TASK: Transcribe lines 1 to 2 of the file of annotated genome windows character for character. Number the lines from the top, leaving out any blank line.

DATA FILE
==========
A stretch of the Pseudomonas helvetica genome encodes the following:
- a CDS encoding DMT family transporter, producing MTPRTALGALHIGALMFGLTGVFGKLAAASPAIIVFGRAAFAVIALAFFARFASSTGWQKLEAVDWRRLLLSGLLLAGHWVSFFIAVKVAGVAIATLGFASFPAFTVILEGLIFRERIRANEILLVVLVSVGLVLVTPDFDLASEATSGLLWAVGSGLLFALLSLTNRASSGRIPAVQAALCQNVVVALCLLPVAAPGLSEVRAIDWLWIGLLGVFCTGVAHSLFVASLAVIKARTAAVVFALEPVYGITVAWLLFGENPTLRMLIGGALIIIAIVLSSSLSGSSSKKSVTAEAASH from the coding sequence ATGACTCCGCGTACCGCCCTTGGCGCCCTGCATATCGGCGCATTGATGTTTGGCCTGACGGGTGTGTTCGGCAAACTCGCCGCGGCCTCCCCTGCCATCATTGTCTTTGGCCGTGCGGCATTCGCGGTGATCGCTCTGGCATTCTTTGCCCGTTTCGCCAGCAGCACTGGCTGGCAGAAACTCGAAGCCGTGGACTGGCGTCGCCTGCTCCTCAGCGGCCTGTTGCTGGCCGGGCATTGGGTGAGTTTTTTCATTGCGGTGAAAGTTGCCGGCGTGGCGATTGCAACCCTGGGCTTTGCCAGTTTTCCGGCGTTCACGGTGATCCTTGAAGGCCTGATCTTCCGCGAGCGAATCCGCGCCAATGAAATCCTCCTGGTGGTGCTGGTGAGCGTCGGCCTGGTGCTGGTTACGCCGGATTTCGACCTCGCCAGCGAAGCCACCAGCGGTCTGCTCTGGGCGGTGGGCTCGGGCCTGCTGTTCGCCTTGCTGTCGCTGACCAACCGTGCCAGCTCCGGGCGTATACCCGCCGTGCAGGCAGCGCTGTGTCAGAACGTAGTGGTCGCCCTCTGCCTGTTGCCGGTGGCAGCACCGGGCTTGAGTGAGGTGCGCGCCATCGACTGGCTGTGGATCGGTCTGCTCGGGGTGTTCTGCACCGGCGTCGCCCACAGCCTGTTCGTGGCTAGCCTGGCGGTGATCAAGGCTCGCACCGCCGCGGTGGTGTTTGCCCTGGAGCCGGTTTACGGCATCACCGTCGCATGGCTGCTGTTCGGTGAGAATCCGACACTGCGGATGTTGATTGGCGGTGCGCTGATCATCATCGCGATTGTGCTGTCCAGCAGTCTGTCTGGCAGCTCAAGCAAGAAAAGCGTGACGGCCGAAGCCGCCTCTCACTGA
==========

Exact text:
A stretch of the Pseudomonas helvetica genome encodes the following:
- a CDS encoding DMT family transporter, producing MTPRTALGALHIGALMFGLTGVFGKLAAASPAIIVFGRAAFAVIALAFFARFASSTGWQKLEAVDWRRLLLSGLLLAGHWVSFFIAVKVAGVAIATLGFASFPAFTVILEGLIFRERIRANEILLVVLVSVGLVLVTPDFDLASEATSGLLWAVGSGLLFALLSLTNRASSGRIPAVQAALCQNVVVALCLLPVAAPGLSEVRAIDWLWIGLLGVFCTGVAHSLFVASLAVIKARTAAVVFALEPVYGITVAWLLFGENPTLRMLIGGALIIIAIVLSSSLSGSSSKKSVTAEAASH from the coding sequence ATGACTCCGCGTACCGCCCTTGGCGCCCTGCATATCGGCGCATTGATGTTTGGCCTGACGGGTGTGTTCGGCAAACTCGCCGCGGCCTCCCCTGCCATCATTGTCTTTGGCCGTGCGGCATTCGCGGTGATCGCTCTGGCATTCTTTGCCCGTTTCGCCAGCAGCACTGGCTGGCAGAAACTCGAAGCCGTGGACTGGCGTCGCCTGCTCCTCAGCGGCCTGTTGCTGGCCGGGCATTGGGTGAGTTTTTTCATTGCGGTGAAAGTTGCCGGCGTGGCGATTGCAACCCTGGGCTTTGCCAGTTTTCCGGCGTTCACGGTGATCCTTGAAGGCCTGATCTTCCGCGAGCGAATCCGCGCCAATGAAATCCTCCTGGTGGTGCTGGTGAGCGTCGGCCTGGTGCTGGTTACGCCGGATTTCGACCTCGCCAGCGAAGCCACCAGCGGTCTGCTCTGGGCGGTGGGCTCGGGCCTGCTGTTCGCCTTGCTGTCGCTGACCAACCGTGCCAGCTCCGGGCGTATACCCGCCGTGCAGGCAGCGCTGTGTCAGAACGTAGTGGTCGCCCTCTGCCTGTTGCCGGTGGCAGCACCGGGCTTGAGTGAGGTGCGCGCCATCGACTGGCTGTGGATCGGTCTGCTCGGGGTGTTCTGCACCGGCGTCGCCCACAGCCTGTTCGTGGCTAGCCTGGCGGTGATCAAGGCTCGCACCGCCGCGGTGGTGTTTGCCCTGGAGCCGGTTTACGGCATCACCGTCGCATGGCTGCTGTTCGGTGAGAATCCGACACTGCGGATGTTGATTGGCGGTGCGCTGATCATCATCGCGATTGTGCTGTCCAGCAGTCTGTCTGGCAGCTCAAGCAAGAAAAGCGTGACGGCCGAAGCCGCCTCTCACTGA